How do we bridge the divide between research and practice? It’s a question relevant to many disciplines. In medicine, for example, there is always a frustrating lag between new research evidence about what treatment is effective (or not) and actual medical practice; similarly, recommendations based on research conducted in the laboratory may not be practical or effective to implement in the context of real-life conditions.
Action research (and its various spin-offs, such as design research and collaborative inquiry) marries research and practice from the get-go. It’s a natural fit for the field of education. When educators are research collaborators, testing and refining approaches that are of direct relevance in their classrooms and bringing the results back to the research table, there are benefits beyond knowledge-building: in professional development, sustained classroom innovation, and improved teamwork within and across schools.
Still, participating in action research is a big commitment. Teachers already have so many demands on their time and energy; schools are already stretched thin with their human and material resources. Is it really worth the trouble?
For Ellen Fritz, it definitely was. In her article, “The Problem with Physics,” (p. 19) she writes: “Action research eternally changed me. I wish this experience for every educator.”
In Manitoba’s Lakeshore School Division, a similar profound effect was noticed across the division as a result of a multi-year design research initiative. Authors Sheila Giesbrecht, Janet Martell and Leanne Peters report (p. 16):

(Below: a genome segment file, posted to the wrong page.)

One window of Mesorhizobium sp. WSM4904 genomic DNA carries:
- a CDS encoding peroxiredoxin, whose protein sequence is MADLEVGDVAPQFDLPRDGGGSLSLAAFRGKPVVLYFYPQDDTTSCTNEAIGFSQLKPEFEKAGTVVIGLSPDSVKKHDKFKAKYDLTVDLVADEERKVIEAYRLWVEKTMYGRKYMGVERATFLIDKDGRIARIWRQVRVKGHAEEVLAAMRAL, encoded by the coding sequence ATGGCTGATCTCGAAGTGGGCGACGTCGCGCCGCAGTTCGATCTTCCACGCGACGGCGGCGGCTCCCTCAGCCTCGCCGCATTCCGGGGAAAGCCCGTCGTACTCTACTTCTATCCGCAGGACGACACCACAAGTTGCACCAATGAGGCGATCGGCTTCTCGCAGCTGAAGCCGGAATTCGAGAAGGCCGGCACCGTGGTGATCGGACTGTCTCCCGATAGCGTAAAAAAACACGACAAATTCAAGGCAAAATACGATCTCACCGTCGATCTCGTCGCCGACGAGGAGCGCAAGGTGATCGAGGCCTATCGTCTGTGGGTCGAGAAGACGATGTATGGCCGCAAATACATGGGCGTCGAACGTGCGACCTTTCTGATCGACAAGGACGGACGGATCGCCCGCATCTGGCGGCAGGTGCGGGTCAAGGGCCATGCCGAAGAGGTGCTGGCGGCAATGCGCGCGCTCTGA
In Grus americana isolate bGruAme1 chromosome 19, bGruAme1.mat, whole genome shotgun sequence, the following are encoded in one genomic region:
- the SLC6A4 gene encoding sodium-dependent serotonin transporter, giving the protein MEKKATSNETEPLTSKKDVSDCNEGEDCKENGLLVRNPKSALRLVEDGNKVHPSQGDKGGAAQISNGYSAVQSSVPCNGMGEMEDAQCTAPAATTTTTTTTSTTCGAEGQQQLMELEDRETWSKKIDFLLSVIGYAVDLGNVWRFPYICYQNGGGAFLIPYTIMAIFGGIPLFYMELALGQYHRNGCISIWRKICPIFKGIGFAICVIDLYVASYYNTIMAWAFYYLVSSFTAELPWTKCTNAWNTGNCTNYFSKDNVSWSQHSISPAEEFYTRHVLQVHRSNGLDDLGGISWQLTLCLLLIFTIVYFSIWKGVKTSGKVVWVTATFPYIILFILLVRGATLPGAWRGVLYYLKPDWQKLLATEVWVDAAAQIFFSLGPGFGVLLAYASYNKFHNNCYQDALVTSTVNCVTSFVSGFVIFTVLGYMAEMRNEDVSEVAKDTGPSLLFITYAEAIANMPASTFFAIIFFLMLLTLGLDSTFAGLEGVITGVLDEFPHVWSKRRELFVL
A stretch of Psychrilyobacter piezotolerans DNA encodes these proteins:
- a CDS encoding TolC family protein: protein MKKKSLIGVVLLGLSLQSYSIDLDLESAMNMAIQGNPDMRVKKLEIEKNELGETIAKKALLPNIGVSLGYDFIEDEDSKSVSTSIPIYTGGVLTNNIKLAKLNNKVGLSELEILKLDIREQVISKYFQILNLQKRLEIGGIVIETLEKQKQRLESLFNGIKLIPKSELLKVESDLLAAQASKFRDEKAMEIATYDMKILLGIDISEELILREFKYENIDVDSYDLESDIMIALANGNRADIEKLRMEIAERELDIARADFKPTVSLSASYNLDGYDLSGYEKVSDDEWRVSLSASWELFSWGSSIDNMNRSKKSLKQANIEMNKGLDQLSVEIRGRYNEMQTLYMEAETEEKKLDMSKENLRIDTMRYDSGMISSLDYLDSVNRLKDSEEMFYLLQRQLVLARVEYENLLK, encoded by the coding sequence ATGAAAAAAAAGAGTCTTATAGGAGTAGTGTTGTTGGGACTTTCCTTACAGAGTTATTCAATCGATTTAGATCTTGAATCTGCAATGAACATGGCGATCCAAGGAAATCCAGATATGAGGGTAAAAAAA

“There is a renewed energy in all of the schools across Lakeshore School Division… Exploring data, undertaking action research, engaging in educational experiments and embracing open and flexible mindsets has become common practice.”
Like any worthwhile endeavour, action research can be a challenging and at times frustrating process. But it’s also a powerful tool, with the potential to kick-start professional growth and true educational innovation. In the pages that follow, you will find overviews of the research process and examples of action research projects that led to real change in Canadian public education. Perhaps they will inspire you to “take action.”
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Photo: Dave Donald
First published in Education Canada, November 2014